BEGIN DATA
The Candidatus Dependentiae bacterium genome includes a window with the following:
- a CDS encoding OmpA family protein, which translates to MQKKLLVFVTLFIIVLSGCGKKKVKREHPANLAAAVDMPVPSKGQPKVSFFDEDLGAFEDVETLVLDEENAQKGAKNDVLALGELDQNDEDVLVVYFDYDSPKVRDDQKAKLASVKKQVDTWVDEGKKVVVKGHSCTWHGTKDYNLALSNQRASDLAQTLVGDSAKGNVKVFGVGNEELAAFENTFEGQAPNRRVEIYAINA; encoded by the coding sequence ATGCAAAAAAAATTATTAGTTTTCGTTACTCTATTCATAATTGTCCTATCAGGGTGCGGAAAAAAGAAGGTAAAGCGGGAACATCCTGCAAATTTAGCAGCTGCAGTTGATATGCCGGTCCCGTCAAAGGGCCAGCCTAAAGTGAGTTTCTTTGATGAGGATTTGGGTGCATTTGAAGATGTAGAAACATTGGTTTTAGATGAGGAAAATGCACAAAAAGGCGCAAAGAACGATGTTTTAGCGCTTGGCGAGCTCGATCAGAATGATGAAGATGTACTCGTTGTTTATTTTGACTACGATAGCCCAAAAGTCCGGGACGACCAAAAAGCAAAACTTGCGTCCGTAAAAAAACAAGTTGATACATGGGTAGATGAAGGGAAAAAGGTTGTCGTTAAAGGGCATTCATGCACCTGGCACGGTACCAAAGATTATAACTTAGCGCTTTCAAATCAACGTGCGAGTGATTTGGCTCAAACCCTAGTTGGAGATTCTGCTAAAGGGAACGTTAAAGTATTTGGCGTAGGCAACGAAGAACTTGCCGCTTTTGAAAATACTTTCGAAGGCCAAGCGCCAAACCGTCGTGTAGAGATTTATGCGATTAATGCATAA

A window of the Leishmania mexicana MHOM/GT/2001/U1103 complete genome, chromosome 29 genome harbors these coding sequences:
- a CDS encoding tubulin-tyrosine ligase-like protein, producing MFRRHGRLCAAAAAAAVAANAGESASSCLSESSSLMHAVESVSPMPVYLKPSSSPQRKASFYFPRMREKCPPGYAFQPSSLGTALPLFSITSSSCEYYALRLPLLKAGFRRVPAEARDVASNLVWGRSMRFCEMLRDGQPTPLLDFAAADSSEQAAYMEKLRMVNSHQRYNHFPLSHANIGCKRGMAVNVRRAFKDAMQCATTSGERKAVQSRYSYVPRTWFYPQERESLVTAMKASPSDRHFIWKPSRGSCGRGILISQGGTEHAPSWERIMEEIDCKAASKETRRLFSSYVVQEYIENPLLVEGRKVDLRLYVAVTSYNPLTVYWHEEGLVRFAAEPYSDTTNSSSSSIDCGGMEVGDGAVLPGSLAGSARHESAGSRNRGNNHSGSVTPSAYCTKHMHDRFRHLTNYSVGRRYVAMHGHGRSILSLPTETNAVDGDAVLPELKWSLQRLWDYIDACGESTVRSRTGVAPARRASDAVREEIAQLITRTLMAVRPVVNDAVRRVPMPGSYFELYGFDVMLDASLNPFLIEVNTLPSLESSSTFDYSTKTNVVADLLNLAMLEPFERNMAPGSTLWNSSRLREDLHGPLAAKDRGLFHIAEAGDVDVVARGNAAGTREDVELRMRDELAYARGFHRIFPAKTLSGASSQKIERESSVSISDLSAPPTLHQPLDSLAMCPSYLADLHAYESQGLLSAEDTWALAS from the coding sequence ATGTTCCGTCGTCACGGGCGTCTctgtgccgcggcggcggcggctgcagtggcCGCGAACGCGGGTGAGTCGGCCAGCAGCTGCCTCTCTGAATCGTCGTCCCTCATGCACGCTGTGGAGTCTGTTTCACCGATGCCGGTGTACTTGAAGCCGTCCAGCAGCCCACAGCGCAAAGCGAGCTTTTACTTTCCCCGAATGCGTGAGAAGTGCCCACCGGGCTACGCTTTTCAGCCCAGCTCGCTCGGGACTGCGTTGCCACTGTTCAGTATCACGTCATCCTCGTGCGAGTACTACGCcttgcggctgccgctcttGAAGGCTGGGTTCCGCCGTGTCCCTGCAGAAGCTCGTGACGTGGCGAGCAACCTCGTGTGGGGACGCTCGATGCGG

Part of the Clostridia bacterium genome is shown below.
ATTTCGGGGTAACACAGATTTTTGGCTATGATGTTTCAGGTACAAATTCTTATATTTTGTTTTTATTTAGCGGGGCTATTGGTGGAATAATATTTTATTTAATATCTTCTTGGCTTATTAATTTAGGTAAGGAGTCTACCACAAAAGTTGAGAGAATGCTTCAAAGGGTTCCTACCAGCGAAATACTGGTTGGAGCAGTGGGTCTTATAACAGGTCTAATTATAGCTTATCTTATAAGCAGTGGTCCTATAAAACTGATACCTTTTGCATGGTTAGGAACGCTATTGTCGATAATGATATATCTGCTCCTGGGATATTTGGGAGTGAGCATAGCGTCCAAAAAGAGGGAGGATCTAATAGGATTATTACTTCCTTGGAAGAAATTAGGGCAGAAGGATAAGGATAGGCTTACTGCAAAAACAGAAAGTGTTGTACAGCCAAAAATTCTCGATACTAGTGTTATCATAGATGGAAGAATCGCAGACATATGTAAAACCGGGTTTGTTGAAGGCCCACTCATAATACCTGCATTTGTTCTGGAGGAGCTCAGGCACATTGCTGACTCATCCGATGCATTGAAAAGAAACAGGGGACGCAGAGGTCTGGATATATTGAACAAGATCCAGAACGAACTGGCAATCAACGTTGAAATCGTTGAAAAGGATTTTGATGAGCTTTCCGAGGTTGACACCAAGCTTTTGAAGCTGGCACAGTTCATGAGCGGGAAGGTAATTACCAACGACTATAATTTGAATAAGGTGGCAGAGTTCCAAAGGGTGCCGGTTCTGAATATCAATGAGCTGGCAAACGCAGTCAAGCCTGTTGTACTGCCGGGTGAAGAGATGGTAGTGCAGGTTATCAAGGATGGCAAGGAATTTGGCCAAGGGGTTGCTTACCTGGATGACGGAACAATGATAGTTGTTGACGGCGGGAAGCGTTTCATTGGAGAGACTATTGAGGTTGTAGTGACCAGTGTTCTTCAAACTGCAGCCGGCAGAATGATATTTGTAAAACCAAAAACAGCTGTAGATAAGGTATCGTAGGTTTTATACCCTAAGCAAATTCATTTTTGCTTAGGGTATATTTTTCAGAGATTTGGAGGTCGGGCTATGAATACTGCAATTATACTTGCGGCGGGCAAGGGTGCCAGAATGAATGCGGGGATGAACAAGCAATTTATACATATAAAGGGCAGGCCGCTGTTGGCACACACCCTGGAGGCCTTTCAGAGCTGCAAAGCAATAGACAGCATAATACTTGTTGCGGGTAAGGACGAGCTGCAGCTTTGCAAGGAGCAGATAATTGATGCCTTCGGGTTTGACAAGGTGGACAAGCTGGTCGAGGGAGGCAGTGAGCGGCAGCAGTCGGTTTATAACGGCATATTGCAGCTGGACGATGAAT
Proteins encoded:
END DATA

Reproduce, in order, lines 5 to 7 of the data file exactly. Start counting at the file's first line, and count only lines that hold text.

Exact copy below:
Part of the Clostridia bacterium genome is shown below.
ATTTCGGGGTAACACAGATTTTTGGCTATGATGTTTCAGGTACAAATTCTTATATTTTGTTTTTATTTAGCGGGGCTATTGGTGGAATAATATTTTATTTAATATCTTCTTGGCTTATTAATTTAGGTAAGGAGTCTACCACAAAAGTTGAGAGAATGCTTCAAAGGGTTCCTACCAGCGAAATACTGGTTGGAGCAGTGGGTCTTATAACAGGTCTAATTATAGCTTATCTTATAAGCAGTGGTCCTATAAAACTGATACCTTTTGCATGGTTAGGAACGCTATTGTCGATAATGATATATCTGCTCCTGGGATATTTGGGAGTGAGCATAGCGTCCAAAAAGAGGGAGGATCTAATAGGATTATTACTTCCTTGGAAGAAATTAGGGCAGAAGGATAAGGATAGGCTTACTGCAAAAACAGAAAGTGTTGTACAGCCAAAAATTCTCGATACTAGTGTTATCATAGATGGAAGAATCGCAGACATATGTAAAACCGGGTTTGTTGAAGGCCCACTCATAATACCTGCATTTGTTCTGGAGGAGCTCAGGCACATTGCTGACTCATCCGATGCATTGAAAAGAAACAGGGGACGCAGAGGTCTGGATATATTGAACAAGATCCAGAACGAACTGGCAATCAACGTTGAAATCGTTGAAAAGGATTTTGATGAGCTTTCCGAGGTTGACACCAAGCTTTTGAAGCTGGCACAGTTCATGAGCGGGAAGGTAATTACCAACGACTATAATTTGAATAAGGTGGCAGAGTTCCAAAGGGTGCCGGTTCTGAATATCAATGAGCTGGCAAACGCAGTCAAGCCTGTTGTACTGCCGGGTGAAGAGATGGTAGTGCAGGTTATCAAGGATGGCAAGGAATTTGGCCAAGGGGTTGCTTACCTGGATGACGGAACAATGATAGTTGTTGACGGCGGGAAGCGTTTCATTGGAGAGACTATTGAGGTTGTAGTGACCAGTGTTCTTCAAACTGCAGCCGGCAGAATGATATTTGTAAAACCAAAAACAGCTGTAGATAAGGTATCGTAGGTTTTATACCCTAAGCAAATTCATTTTTGCTTAGGGTATATTTTTCAGAGATTTGGAGGTCGGGCTATGAATACTGCAATTATACTTGCGGCGGGCAAGGGTGCCAGAATGAATGCGGGGATGAACAAGCAATTTATACATATAAAGGGCAGGCCGCTGTTGGCACACACCCTGGAGGCCTTTCAGAGCTGCAAAGCAATAGACAGCATAATACTTGTTGCGGGTAAGGACGAGCTGCAGCTTTGCAAGGAGCAGATAATTGATGCCTTCGGGTTTGACAAGGTGGACAAGCTGGTCGAGGGAGGCAGTGAGCGGCAGCAGTCGGTTTATAACGGCATATTGCAGCTGGACGATGAAT
Proteins encoded: